Canada has lost its bid for a seat on the United Nations Security Council, losing to Norway and Ireland on the first ballot.
Canada’s loss came in the first round of voting Wednesday in a secret ballot of 192 member states of the United Nations General Assembly for two available seats on the council for a two-year term starting next year.
It follows the loss by the former Conservative government of Stephen Harper in 2010, and after Prime Minister Justin Trudeau declared Canada’s candidacy once the Liberals came to power in 2015.
Canada needed 128 seats — or two-thirds of the voting members of the assembly. Norway passed the threshold with 130 and Ireland garnered 128 votes.
Canada fell short with 108 votes.
Earlier Wednesday, Prime Minister Justin Trudeau said even if Canada lost, it would continue its international efforts to fight against climate change, economic inequity and preserving the world’s increasingly fragile institutions.
Norway and Ireland had an advance start in campaigning because Trudeau only announced Canada’s intention to seek a seat in 2015 after the Liberals were elected.
Trudeau dismissed suggestions that a loss for Canada would be a political failure for him personally, given the capital he has invested in the bid — starting with his “Canada is back” declaration the day after he won the October 2015 federal election.
Trudeau said his government has been engaged in a wide range of international activities and groups because he said that is in the interest of all Canadians, who need global trade and economic success everywhere so they can succeed at home.
“These are the things that we will continue to do into the future, regardless of what happens this week. But it certainly would be nice to have that extra lever of a seat on the Security Council,” Trudeau said.
Canada’s campaign for the council has focused heavily on what it has been doing in response to the COVID-19 pandemic. That has included convening like-minded nations to ensure food security in developing countries, keeping vital supply chains open across the globe, and working on new financing models to help struggling countries whose economies have been decimated by the pandemic.
European countries were expected to unite around Canada’s two competitors, which forced the Trudeau government to focus on Africa, Latin America, and Arab nations, as well as the small island states of the South Pacific that face potential extinction one day from rising sea levels caused by climate change.
But Norway and Ireland both spend more on international aid and contributions to UN peacekeeping missions — two criteria that were widely seen as essential in winning a seat on the council.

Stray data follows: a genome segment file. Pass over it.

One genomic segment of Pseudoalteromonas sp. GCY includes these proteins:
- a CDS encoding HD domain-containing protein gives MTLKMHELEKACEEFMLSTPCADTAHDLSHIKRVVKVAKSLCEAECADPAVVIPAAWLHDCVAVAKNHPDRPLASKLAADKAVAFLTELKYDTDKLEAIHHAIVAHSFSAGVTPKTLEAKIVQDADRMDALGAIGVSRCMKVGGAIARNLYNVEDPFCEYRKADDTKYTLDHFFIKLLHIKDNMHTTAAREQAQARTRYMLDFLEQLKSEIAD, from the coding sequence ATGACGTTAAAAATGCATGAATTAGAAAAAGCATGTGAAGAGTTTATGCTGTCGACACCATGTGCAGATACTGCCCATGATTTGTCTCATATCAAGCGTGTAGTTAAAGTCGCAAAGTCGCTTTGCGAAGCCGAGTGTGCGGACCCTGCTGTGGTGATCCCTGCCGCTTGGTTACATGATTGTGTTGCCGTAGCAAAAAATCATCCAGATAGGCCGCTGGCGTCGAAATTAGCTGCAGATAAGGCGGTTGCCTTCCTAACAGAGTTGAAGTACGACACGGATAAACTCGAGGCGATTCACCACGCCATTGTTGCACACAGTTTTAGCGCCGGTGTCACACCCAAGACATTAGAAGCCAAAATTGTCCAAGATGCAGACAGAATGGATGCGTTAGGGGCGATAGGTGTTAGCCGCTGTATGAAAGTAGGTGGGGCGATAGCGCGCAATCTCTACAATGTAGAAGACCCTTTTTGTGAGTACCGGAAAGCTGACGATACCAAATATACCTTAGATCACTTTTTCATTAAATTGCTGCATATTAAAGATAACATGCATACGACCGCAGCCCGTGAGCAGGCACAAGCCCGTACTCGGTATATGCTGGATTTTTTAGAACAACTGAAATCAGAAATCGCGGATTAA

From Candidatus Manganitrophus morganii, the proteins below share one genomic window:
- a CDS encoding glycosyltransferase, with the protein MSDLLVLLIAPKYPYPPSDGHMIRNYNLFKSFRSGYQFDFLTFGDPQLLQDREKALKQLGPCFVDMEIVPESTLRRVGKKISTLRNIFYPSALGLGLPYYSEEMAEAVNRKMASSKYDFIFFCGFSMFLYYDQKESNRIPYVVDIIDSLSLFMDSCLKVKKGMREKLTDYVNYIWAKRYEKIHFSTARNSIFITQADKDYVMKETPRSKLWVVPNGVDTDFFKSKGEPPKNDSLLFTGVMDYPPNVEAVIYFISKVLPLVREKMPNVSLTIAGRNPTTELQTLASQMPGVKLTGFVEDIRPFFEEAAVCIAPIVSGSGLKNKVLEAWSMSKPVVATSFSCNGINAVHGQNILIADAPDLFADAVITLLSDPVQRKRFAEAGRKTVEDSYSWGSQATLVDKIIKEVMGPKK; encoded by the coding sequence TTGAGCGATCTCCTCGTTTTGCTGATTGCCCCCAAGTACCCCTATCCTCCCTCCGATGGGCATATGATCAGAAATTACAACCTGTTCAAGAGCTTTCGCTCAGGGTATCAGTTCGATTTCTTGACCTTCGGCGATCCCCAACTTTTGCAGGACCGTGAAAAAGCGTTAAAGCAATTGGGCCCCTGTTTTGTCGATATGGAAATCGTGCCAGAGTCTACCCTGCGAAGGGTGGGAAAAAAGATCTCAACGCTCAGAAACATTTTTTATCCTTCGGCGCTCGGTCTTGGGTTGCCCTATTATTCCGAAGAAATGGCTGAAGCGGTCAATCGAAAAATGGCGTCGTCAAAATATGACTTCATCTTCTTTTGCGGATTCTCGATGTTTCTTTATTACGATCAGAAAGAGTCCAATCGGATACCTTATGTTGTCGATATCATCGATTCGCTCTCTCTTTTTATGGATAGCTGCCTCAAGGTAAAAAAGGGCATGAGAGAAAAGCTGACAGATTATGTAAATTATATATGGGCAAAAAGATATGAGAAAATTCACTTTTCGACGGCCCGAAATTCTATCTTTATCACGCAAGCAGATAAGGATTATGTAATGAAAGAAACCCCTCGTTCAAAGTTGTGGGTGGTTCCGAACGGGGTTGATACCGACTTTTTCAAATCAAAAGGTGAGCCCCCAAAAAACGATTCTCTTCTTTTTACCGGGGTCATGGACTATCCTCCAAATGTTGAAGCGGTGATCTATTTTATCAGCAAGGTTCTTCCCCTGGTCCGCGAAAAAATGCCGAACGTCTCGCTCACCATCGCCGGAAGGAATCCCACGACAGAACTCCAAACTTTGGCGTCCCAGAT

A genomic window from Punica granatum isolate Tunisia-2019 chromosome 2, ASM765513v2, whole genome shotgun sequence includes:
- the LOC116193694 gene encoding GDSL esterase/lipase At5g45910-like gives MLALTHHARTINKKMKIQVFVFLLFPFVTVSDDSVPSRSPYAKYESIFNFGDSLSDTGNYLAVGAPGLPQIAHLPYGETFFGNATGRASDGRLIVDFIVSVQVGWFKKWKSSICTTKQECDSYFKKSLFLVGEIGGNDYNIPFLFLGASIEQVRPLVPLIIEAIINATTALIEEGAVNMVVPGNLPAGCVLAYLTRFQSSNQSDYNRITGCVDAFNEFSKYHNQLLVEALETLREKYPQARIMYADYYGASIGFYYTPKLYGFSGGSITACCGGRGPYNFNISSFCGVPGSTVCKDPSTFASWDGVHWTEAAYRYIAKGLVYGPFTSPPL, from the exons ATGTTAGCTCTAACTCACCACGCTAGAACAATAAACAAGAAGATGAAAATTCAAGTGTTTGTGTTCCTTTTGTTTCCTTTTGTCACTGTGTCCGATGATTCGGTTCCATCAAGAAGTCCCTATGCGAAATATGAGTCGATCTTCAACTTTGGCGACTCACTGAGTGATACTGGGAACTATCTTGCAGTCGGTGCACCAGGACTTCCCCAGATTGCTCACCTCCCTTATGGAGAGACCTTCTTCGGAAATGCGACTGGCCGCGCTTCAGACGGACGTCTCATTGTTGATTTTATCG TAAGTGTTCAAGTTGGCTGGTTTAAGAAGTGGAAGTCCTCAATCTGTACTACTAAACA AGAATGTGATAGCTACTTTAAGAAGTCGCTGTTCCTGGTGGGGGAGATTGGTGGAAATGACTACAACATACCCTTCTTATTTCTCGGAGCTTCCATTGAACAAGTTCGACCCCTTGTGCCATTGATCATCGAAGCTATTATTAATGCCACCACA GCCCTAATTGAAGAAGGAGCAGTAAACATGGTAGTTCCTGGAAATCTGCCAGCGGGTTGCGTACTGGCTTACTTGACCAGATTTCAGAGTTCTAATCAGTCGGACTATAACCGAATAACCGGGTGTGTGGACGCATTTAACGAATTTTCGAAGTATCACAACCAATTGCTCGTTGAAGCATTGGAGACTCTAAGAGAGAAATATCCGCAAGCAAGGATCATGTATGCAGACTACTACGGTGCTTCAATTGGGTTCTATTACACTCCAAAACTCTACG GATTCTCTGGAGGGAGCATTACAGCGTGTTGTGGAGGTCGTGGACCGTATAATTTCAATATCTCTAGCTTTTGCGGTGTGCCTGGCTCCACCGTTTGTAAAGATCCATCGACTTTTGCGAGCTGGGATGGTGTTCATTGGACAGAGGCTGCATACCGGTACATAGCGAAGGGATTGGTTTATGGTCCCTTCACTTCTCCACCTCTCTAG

Trudeau levelled veiled criticism at the UN’s geographical organization that has placed Canada in a grouping against European countries, which can never agree on two candidates for the temporary seats on the council.
“I have nothing but respect for our two competitors, Ireland and Norway, that have demonstrated an engagement in the world,” he said. “It is unfortunate that we’re in a situation of having to compete against friends for this.”
Independent Sen. Peter Boehm, who lobbied small island states on Canada’s behalf, questioned in a recent interview whether Canada belongs in the Western European and Others Group, or WEOG, the UN geographical bloc that Canada has been assigned.
“WEOG is sort of a lonely place for Canada, Australia, New Zealand, Israel. We don’t really fit,” said Boehm, who was Canada’s ambassador to Germany in 2010 when the European powerhouse won a seat alongside Portugal, vanquishing Canada in its last attempt for a seat on the council.
Boehm said Canada belongs in the Group of Latin American and Caribbean Countries, which is less competitive and makes more geographic sense for Canada.
One analyst expressed concern that there has been too much focus on Trudeau’s political fate in the UN bid.
“This is not a leaders’ popularity contest; it is about perceptions of Canada’s effectiveness on the world stage compared to Norway and Ireland. Canadians can vote on Trudeau in the next federal election, and we need to remember this is a vote for Canada and not our PM,” said Bessma Momani, an international affairs expert at the University of Waterloo.
Mike Blanchfield, The Canadian Press
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